I don’t think many people have noticed what makes it so zeitgeisty. The reason “Hamilton” is making such a big splash is not just because it is terrific (it is) — diverse, lyrically brilliant, dense, emotional, erudite, cool. It’s because it’s earnest.
Watching it and, now, listening to it, I am struck by its almost complete lack of irony. […]
“Hamilton” is cool because it, yes, looks cool and is cool, but it has wasted no time trying to act as if it does not care, and it (and we) are better for it.
Irony has held us in its stifling tendrils long enough. We’ve exhausted so much effort trying to look like we’re not making an effort. […]
“There is a microscopically thin line between being brilliantly creative and acting like the most gigantic idiot on earth,” Cynthia Heimel wrote, in one of my favorite quotes ever. “So what the hell? Leap.”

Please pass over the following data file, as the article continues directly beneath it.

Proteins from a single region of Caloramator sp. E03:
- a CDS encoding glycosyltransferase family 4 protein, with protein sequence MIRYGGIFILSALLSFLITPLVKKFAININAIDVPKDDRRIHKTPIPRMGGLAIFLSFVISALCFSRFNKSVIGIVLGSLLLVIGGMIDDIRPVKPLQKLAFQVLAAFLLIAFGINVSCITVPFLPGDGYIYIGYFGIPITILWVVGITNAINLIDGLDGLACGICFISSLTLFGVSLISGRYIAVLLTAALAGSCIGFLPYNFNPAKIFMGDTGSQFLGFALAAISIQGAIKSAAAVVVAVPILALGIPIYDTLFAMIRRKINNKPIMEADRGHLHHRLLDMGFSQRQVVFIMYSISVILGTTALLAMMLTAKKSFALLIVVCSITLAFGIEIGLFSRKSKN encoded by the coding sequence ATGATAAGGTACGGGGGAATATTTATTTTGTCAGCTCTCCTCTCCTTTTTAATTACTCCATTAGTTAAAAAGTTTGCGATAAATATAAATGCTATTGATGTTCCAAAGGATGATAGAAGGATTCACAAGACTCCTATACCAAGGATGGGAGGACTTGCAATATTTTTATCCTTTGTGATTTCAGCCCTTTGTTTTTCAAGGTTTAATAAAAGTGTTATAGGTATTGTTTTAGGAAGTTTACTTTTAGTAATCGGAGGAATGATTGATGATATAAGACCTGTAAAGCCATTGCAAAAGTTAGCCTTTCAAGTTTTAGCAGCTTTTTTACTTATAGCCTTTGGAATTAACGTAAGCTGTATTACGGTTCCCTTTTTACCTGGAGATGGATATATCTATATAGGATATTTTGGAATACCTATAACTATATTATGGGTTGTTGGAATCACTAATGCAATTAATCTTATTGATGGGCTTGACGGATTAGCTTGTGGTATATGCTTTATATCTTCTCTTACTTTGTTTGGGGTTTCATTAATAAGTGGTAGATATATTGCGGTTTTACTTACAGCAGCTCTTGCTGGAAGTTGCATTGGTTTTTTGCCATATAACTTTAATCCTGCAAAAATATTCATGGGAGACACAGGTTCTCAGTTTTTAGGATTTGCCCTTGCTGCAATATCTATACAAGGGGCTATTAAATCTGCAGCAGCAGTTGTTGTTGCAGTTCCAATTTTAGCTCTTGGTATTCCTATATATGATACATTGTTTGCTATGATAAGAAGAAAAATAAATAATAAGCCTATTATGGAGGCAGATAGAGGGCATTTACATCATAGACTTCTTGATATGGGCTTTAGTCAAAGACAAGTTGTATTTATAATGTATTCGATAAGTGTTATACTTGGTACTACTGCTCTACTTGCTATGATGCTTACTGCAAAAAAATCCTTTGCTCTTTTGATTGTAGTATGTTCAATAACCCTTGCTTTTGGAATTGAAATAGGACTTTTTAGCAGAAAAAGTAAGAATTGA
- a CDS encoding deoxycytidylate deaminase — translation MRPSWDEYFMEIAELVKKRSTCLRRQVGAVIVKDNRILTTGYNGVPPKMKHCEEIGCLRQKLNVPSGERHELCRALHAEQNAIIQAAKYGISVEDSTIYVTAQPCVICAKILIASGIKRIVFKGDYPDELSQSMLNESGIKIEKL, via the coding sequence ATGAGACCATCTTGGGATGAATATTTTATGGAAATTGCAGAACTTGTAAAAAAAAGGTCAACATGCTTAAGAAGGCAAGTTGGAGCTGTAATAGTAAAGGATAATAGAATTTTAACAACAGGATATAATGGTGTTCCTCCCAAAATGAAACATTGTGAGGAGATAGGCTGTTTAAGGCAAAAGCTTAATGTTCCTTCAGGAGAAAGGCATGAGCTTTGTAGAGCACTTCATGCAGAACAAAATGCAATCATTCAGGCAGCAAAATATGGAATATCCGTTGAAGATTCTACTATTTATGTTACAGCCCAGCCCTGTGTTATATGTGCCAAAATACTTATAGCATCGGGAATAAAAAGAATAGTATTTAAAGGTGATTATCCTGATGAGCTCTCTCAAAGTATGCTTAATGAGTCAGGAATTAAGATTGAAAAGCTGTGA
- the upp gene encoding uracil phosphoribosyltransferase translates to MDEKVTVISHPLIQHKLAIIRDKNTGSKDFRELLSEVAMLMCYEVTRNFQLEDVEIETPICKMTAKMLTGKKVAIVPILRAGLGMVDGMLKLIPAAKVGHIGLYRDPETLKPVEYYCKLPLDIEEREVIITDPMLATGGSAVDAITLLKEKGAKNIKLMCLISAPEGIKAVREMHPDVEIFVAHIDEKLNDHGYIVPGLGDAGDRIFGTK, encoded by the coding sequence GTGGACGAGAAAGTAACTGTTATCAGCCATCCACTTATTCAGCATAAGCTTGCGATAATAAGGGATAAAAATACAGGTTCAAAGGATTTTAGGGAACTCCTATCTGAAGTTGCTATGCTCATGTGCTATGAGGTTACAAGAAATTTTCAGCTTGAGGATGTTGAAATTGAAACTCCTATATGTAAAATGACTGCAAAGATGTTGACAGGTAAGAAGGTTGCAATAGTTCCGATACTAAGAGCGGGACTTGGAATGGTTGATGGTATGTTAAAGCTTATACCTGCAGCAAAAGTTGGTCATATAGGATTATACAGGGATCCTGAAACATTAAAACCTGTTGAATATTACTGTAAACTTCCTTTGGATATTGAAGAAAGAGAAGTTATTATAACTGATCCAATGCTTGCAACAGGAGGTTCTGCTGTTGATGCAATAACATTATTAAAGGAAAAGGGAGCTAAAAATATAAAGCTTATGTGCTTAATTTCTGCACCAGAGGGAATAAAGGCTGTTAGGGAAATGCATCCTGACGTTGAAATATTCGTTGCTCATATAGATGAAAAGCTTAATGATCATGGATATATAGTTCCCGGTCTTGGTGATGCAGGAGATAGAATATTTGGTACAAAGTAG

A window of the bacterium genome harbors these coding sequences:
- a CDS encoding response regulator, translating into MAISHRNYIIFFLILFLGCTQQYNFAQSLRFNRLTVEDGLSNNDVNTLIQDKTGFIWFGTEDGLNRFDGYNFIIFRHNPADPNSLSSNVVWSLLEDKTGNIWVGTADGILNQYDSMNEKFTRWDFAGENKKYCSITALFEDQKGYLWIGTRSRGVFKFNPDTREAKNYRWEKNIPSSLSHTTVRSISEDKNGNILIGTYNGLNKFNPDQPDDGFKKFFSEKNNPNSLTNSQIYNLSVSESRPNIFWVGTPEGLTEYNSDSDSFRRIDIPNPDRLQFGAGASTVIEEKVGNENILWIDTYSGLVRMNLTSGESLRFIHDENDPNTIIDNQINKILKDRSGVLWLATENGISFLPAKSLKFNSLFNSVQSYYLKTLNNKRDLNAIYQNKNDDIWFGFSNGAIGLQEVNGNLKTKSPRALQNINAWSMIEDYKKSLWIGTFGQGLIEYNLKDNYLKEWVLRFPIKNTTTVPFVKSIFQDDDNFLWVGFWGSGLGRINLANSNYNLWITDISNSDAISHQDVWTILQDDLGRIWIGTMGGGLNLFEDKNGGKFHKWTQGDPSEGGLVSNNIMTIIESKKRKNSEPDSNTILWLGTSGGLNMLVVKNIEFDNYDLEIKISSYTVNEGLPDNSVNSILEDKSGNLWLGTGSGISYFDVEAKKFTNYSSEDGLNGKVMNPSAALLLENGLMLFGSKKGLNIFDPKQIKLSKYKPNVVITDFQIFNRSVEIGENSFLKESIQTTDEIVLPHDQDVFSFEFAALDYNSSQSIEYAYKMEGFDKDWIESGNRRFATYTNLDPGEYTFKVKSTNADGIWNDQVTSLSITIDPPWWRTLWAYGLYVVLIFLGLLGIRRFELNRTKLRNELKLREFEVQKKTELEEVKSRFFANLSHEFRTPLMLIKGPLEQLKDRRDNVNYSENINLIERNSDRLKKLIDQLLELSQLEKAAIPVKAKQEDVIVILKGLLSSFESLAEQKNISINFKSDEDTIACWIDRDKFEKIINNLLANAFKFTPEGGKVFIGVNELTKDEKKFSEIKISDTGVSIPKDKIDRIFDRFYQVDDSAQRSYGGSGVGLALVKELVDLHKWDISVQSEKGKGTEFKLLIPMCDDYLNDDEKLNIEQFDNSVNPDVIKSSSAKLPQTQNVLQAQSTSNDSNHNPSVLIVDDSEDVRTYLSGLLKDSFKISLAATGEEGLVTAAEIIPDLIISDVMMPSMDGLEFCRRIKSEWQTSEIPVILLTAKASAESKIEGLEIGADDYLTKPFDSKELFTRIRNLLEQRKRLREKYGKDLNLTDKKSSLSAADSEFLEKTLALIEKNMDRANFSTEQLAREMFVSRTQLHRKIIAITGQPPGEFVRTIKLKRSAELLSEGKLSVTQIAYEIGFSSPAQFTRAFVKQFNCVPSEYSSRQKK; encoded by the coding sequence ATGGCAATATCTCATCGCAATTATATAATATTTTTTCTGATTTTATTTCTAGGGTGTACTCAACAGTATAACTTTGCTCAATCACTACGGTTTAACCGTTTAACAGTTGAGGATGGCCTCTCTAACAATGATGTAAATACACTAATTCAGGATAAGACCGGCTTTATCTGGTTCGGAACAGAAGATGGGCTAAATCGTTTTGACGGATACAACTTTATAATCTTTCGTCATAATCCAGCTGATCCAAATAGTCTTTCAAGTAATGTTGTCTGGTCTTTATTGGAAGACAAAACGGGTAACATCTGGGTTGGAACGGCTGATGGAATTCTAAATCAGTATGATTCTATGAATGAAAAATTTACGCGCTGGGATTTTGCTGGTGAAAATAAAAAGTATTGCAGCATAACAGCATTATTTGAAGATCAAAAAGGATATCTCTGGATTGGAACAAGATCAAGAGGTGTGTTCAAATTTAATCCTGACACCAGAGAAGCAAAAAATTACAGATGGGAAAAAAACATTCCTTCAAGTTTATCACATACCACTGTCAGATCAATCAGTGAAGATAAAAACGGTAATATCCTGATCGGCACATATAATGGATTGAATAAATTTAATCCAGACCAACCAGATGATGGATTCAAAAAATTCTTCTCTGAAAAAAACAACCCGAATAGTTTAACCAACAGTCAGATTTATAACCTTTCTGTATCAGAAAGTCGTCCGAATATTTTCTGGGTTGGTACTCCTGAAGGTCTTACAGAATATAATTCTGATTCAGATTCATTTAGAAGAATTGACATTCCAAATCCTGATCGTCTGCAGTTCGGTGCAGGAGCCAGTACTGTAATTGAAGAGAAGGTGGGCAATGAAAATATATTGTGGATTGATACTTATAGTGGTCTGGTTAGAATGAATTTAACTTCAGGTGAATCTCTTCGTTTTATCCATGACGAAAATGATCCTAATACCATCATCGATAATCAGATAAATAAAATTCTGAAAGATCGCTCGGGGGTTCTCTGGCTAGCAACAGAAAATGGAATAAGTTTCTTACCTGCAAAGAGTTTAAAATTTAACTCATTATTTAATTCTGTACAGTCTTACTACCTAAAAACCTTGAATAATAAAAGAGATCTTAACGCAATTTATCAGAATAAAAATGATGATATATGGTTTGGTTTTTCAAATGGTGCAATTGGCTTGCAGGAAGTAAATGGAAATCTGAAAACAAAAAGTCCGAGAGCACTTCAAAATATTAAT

“Hamilton leaps” — and lands. This is its genius.
It is unabashedly dorky. It’s not a “nerd” in quotes. In fact, it never wears air-quotes at all. It is a musical with a capital M, packed densely and lovingly with references — not because making a musical of a historical biography would be silly and ironic, but because that is the perfect format for telling this story.
This is new.
If the success of “Hamilton” signals anything, it is that irony is dead. We have exhausted its creative potential. Making things with quotation marks around them is exhausting. Standing at one remove is over. Put your air-quotes away. You won’t need them anymore.
In fact, put aside everything you ever did to look like you didn’t care. Look at what you can make if you stop wasting that time. Look at “Hamilton.”
On who lives, who dies, who tells your story